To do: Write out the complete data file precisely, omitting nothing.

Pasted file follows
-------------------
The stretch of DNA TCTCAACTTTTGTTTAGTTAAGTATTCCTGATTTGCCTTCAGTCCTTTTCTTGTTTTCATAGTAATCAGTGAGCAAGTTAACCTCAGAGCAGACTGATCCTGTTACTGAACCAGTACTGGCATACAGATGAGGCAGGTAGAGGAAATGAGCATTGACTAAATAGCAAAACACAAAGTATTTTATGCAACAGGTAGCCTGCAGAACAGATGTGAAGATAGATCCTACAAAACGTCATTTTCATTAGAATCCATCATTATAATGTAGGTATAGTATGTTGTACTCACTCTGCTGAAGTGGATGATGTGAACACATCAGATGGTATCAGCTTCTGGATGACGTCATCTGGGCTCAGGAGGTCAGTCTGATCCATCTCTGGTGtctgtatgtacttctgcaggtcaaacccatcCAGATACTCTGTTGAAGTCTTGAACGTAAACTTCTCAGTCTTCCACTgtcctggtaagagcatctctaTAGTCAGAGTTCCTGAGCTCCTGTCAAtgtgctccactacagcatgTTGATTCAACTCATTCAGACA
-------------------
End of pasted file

The stretch of DNA TCTCAACTTTTGTTTAGTTAAGTATTCCTGATTTGCCTTCAGTCCTTTTCTTGTTTTCATAGTAATCAGTGAGCAAGTTAACCTCAGAGCAGACTGATCCTGTTACTGAACCAGTACTGGCATACAGATGAGGCAGGTAGAGGAAATGAGCATTGACTAAATAGCAAAACACAAAGTATTTTATGCAACAGGTAGCCTGCAGAACAGATGTGAAGATAGATCCTACAAAACGTCATTTTCATTAGAATCCATCATTATAATGTAGGTATAGTATGTTGTACTCACTCTGCTGAAGTGGATGATGTGAACACATCAGATGGTATCAGCTTCTGGATGACGTCATCTGGGCTCAGGAGGTCAGTCTGATCCATCTCTGGTGtctgtatgtacttctgcaggtcaaacccatcCAGATACTCTGTTGAAGTCTTGAACGTAAACTTCTCAGTCTTCCACTgtcctggtaagagcatctctaTAGTCAGAGTTCCTGAGCTCCTGTCAAtgtgctccactacagcatgTTGATTCAACTCATTCAGACA